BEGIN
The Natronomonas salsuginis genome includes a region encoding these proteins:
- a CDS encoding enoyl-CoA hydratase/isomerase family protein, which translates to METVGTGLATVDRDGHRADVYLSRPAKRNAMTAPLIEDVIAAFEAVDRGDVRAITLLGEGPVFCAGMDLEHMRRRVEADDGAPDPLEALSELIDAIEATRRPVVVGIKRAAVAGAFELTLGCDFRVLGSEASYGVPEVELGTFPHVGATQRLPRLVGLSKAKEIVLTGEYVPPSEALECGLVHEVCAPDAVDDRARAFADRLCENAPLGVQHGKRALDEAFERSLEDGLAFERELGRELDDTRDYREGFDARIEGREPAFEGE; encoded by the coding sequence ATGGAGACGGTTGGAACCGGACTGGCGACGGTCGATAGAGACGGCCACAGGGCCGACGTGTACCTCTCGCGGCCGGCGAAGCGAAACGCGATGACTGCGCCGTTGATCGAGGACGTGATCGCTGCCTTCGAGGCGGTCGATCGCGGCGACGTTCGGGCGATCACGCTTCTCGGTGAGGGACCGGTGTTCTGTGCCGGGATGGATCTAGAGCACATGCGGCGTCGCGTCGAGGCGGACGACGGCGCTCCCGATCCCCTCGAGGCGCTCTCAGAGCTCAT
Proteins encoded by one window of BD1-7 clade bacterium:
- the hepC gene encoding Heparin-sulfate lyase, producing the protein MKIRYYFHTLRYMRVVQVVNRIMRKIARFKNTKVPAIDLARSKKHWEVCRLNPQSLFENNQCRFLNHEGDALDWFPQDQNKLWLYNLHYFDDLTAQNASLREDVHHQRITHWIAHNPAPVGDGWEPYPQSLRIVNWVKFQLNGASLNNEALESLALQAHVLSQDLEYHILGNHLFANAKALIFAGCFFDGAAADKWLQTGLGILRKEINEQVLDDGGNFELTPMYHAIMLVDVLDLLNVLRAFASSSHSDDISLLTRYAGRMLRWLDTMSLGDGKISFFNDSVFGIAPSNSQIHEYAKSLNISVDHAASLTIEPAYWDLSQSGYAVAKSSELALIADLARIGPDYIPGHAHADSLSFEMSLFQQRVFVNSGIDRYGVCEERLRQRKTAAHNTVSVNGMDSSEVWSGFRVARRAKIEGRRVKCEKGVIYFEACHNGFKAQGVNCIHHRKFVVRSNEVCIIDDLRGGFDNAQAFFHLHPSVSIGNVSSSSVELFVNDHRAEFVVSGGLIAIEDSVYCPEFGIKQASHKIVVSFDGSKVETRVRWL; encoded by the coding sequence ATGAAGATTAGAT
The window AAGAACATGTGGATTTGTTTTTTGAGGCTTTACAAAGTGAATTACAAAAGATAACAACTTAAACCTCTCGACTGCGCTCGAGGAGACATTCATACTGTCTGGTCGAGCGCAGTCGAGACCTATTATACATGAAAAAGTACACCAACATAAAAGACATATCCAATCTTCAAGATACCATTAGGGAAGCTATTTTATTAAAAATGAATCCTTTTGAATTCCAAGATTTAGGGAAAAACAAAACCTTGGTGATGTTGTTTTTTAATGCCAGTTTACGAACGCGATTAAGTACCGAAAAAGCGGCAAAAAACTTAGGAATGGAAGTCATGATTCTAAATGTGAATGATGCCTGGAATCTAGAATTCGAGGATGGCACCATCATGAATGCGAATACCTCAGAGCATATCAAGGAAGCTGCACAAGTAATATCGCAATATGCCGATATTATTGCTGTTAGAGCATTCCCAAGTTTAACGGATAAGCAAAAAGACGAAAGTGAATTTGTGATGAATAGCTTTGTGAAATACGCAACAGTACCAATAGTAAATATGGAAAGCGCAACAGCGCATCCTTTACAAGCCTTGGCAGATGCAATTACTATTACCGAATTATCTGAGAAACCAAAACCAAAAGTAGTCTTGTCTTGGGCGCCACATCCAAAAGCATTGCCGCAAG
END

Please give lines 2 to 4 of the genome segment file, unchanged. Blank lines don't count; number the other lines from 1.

- a CDS encoding enoyl-CoA hydratase/isomerase family protein, which translates to METVGTGLATVDRDGHRADVYLSRPAKRNAMTAPLIEDVIAAFEAVDRGDVRAITLLGEGPVFCAGMDLEHMRRRVEADDGAPDPLEALSELIDAIEATRRPVVVGIKRAAVAGAFELTLGCDFRVLGSEASYGVPEVELGTFPHVGATQRLPRLVGLSKAKEIVLTGEYVPPSEALECGLVHEVCAPDAVDDRARAFADRLCENAPLGVQHGKRALDEAFERSLEDGLAFERELGRELDDTRDYREGFDARIEGREPAFEGE; encoded by the coding sequence ATGGAGACGGTTGGAACCGGACTGGCGACGGTCGATAGAGACGGCCACAGGGCCGACGTGTACCTCTCGCGGCCGGCGAAGCGAAACGCGATGACTGCGCCGTTGATCGAGGACGTGATCGCTGCCTTCGAGGCGGTCGATCGCGGCGACGTTCGGGCGATCACGCTTCTCGGTGAGGGACCGGTGTTCTGTGCCGGGATGGATCTAGAGCACATGCGGCGTCGCGTCGAGGCGGACGACGGCGCTCCCGATCCCCTCGAGGCGCTCTCAGAGCTCAT
Proteins encoded by one window of BD1-7 clade bacterium:
- the hepC gene encoding Heparin-sulfate lyase, producing the protein MKIRYYFHTLRYMRVVQVVNRIMRKIARFKNTKVPAIDLARSKKHWEVCRLNPQSLFENNQCRFLNHEGDALDWFPQDQNKLWLYNLHYFDDLTAQNASLREDVHHQRITHWIAHNPAPVGDGWEPYPQSLRIVNWVKFQLNGASLNNEALESLALQAHVLSQDLEYHILGNHLFANAKALIFAGCFFDGAAADKWLQTGLGILRKEINEQVLDDGGNFELTPMYHAIMLVDVLDLLNVLRAFASSSHSDDISLLTRYAGRMLRWLDTMSLGDGKISFFNDSVFGIAPSNSQIHEYAKSLNISVDHAASLTIEPAYWDLSQSGYAVAKSSELALIADLARIGPDYIPGHAHADSLSFEMSLFQQRVFVNSGIDRYGVCEERLRQRKTAAHNTVSVNGMDSSEVWSGFRVARRAKIEGRRVKCEKGVIYFEACHNGFKAQGVNCIHHRKFVVRSNEVCIIDDLRGGFDNAQAFFHLHPSVSIGNVSSSSVELFVNDHRAEFVVSGGLIAIEDSVYCPEFGIKQASHKIVVSFDGSKVETRVRWL; encoded by the coding sequence ATGAAGATTAGAT